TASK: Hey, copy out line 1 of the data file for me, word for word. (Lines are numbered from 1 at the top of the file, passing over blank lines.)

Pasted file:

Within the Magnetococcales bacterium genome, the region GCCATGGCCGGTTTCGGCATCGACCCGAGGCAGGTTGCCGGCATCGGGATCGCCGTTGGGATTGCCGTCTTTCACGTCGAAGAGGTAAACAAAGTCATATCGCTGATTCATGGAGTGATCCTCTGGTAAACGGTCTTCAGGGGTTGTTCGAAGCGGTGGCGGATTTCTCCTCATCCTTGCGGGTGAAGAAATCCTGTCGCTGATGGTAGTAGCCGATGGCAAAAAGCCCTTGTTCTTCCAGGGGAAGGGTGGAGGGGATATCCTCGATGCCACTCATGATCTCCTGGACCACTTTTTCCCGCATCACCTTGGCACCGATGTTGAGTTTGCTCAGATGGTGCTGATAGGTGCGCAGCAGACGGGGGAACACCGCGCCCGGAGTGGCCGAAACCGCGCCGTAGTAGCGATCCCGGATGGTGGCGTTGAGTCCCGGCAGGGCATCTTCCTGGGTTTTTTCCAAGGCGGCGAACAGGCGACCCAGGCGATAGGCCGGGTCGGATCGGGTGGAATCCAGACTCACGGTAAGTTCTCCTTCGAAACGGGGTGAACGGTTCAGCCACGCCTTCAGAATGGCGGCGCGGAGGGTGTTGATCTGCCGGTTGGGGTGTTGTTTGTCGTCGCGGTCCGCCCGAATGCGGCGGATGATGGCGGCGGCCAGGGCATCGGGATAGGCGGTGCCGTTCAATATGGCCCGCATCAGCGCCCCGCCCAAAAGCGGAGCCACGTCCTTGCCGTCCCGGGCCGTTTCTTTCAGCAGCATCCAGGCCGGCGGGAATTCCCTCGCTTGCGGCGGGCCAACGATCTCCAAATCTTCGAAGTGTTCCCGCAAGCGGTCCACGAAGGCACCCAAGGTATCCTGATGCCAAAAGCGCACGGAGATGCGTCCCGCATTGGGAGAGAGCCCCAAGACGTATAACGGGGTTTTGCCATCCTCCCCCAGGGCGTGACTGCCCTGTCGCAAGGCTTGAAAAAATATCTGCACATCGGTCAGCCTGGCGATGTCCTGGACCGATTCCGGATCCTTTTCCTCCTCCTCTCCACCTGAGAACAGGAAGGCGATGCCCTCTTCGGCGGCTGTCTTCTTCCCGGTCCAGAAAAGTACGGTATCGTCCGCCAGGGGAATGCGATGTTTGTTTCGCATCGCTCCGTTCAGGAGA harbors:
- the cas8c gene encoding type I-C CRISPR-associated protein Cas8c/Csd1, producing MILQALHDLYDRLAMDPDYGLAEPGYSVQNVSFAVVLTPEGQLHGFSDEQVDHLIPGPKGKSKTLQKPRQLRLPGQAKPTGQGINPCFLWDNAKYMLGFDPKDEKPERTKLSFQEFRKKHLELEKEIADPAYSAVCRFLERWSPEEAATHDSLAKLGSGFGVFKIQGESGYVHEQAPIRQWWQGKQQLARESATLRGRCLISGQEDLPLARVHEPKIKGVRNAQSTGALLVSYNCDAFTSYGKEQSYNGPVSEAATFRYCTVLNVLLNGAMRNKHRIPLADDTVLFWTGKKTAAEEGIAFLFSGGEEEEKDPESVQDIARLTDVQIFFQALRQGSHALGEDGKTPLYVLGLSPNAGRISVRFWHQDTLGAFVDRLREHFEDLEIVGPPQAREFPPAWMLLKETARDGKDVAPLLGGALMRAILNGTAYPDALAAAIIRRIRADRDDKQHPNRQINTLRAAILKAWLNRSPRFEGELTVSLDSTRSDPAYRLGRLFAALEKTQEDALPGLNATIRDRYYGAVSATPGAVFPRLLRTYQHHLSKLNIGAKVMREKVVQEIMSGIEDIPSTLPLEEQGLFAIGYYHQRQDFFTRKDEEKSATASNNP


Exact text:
Within the Magnetococcales bacterium genome, the region GCCATGGCCGGTTTCGGCATCGACCCGAGGCAGGTTGCCGGCATCGGGATCGCCGTTGGGATTGCCGTCTTTCACGTCGAAGAGGTAAACAAAGTCATATCGCTGATTCATGGAGTGATCCTCTGGTAAACGGTCTTCAGGGGTTGTTCGAAGCGGTGGCGGATTTCTCCTCATCCTTGCGGGTGAAGAAATCCTGTCGCTGATGGTAGTAGCCGATGGCAAAAAGCCCTTGTTCTTCCAGGGGAAGGGTGGAGGGGATATCCTCGATGCCACTCATGATCTCCTGGACCACTTTTTCCCGCATCACCTTGGCACCGATGTTGAGTTTGCTCAGATGGTGCTGATAGGTGCGCAGCAGACGGGGGAACACCGCGCCCGGAGTGGCCGAAACCGCGCCGTAGTAGCGATCCCGGATGGTGGCGTTGAGTCCCGGCAGGGCATCTTCCTGGGTTTTTTCCAAGGCGGCGAACAGGCGACCCAGGCGATAGGCCGGGTCGGATCGGGTGGAATCCAGACTCACGGTAAGTTCTCCTTCGAAACGGGGTGAACGGTTCAGCCACGCCTTCAGAATGGCGGCGCGGAGGGTGTTGATCTGCCGGTTGGGGTGTTGTTTGTCGTCGCGGTCCGCCCGAATGCGGCGGATGATGGCGGCGGCCAGGGCATCGGGATAGGCGGTGCCGTTCAATATGGCCCGCATCAGCGCCCCGCCCAAAAGCGGAGCCACGTCCTTGCCGTCCCGGGCCGTTTCTTTCAGCAGCATCCAGGCCGGCGGGAATTCCCTCGCTTGCGGCGGGCCAACGATCTCCAAATCTTCGAAGTGTTCCCGCAAGCGGTCCACGAAGGCACCCAAGGTATCCTGATGCCAAAAGCGCACGGAGATGCGTCCCGCATTGGGAGAGAGCCCCAAGACGTATAACGGGGTTTTGCCATCCTCCCCCAGGGCGTGACTGCCCTGTCGCAAGGCTTGAAAAAATATCTGCACATCGGTCAGCCTGGCGATGTCCTGGACCGATTCCGGATCCTTTTCCTCCTCCTCTCCACCTGAGAACAGGAAGGCGATGCCCTCTTCGGCGGCTGTCTTCTTCCCGGTCCAGAAAAGTACGGTATCGTCCGCCAGGGGAATGCGATGTTTGTTTCGCATCGCTCCGTTCAGGAGA harbors: